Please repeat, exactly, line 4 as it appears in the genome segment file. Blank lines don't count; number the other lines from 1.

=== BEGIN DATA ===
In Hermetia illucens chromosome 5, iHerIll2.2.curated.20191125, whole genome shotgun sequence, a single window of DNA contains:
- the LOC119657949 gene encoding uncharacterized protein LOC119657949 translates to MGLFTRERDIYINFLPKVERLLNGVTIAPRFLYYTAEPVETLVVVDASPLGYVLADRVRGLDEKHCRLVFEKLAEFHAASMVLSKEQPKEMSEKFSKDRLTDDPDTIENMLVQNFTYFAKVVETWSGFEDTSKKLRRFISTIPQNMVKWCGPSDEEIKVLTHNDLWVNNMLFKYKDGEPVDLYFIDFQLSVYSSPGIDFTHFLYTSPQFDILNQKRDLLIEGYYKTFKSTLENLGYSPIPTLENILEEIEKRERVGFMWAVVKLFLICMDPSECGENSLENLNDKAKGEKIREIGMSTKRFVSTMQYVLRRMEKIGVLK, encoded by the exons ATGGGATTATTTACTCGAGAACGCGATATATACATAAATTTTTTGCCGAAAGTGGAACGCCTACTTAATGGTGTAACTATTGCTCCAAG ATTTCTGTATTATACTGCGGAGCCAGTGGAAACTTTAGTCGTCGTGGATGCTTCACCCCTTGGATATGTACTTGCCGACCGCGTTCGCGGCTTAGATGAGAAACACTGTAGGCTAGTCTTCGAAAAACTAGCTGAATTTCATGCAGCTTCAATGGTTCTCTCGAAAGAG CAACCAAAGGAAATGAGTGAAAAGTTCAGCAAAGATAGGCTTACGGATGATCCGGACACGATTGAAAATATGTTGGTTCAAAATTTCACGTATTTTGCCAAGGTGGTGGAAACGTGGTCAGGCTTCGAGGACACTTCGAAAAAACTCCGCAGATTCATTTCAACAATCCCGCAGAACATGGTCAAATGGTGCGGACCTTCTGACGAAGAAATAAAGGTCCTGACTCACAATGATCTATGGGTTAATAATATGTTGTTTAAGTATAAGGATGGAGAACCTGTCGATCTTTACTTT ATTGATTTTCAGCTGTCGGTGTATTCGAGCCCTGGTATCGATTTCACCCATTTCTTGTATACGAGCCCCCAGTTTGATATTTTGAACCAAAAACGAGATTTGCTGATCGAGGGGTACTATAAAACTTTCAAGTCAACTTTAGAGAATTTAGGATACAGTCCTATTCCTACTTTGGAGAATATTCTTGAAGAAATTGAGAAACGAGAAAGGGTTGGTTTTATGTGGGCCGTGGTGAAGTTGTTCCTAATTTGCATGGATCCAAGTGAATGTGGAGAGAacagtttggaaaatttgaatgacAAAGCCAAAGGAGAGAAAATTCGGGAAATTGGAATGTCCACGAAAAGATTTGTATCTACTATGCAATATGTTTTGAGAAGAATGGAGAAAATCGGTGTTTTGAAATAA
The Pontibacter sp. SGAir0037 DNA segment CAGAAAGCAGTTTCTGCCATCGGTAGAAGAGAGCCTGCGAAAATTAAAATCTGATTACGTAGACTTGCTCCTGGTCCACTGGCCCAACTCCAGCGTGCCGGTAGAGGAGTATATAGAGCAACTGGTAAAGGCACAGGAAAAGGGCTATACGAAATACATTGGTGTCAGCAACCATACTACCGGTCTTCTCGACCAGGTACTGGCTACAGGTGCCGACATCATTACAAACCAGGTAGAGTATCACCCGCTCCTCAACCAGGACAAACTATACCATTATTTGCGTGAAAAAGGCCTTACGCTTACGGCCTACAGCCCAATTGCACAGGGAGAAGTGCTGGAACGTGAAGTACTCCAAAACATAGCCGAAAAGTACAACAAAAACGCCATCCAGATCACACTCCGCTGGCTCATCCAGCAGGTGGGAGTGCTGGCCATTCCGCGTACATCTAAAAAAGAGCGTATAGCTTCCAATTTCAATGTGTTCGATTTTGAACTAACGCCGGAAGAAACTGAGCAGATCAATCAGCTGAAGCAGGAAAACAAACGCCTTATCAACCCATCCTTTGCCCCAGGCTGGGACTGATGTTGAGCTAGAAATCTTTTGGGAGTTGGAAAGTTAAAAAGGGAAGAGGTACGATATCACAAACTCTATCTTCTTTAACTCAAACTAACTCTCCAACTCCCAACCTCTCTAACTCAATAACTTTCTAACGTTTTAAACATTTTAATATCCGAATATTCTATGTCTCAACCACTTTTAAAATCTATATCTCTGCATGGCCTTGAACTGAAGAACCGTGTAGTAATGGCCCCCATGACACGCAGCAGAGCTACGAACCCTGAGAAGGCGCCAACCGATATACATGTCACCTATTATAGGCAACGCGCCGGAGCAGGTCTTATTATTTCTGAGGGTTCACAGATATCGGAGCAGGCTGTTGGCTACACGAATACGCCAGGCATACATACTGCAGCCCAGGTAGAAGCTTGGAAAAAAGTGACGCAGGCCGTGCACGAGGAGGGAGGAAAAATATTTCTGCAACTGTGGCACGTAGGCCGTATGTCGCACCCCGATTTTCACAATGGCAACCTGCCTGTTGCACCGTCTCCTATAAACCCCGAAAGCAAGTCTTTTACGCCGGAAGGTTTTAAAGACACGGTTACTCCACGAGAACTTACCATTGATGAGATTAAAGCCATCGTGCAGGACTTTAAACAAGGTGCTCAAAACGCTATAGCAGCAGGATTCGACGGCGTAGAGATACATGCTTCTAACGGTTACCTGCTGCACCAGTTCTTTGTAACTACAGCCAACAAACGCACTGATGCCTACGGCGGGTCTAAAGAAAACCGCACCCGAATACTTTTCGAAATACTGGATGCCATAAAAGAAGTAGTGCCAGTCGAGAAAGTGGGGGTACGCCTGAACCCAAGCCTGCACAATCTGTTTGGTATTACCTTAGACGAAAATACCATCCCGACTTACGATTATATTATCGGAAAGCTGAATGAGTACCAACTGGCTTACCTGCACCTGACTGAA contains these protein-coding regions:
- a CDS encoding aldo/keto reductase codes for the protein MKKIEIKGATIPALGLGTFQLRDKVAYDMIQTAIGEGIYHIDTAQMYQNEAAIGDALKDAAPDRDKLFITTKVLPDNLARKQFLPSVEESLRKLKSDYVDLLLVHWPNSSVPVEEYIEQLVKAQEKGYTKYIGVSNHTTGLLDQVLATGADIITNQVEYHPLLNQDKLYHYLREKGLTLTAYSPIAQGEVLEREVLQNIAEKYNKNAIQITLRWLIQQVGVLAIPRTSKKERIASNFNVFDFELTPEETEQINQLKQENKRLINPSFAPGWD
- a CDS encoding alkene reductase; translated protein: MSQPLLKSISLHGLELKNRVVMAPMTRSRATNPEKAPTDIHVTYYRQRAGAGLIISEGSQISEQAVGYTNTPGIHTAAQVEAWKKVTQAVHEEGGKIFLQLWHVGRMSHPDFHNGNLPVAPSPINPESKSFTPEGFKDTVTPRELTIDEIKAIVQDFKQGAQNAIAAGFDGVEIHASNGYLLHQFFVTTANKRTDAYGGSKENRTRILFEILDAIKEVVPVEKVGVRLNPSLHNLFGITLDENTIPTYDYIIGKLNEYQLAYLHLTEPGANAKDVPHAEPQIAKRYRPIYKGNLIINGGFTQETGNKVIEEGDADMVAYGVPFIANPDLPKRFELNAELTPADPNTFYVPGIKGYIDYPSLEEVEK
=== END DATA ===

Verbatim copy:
- a CDS encoding aldo/keto reductase codes for the protein MKKIEIKGATIPALGLGTFQLRDKVAYDMIQTAIGEGIYHIDTAQMYQNEAAIGDALKDAAPDRDKLFITTKVLPDNLARKQFLPSVEESLRKLKSDYVDLLLVHWPNSSVPVEEYIEQLVKAQEKGYTKYIGVSNHTTGLLDQVLATGADIITNQVEYHPLLNQDKLYHYLREKGLTLTAYSPIAQGEVLEREVLQNIAEKYNKNAIQITLRWLIQQVGVLAIPRTSKKERIASNFNVFDFELTPEETEQINQLKQENKRLINPSFAPGWD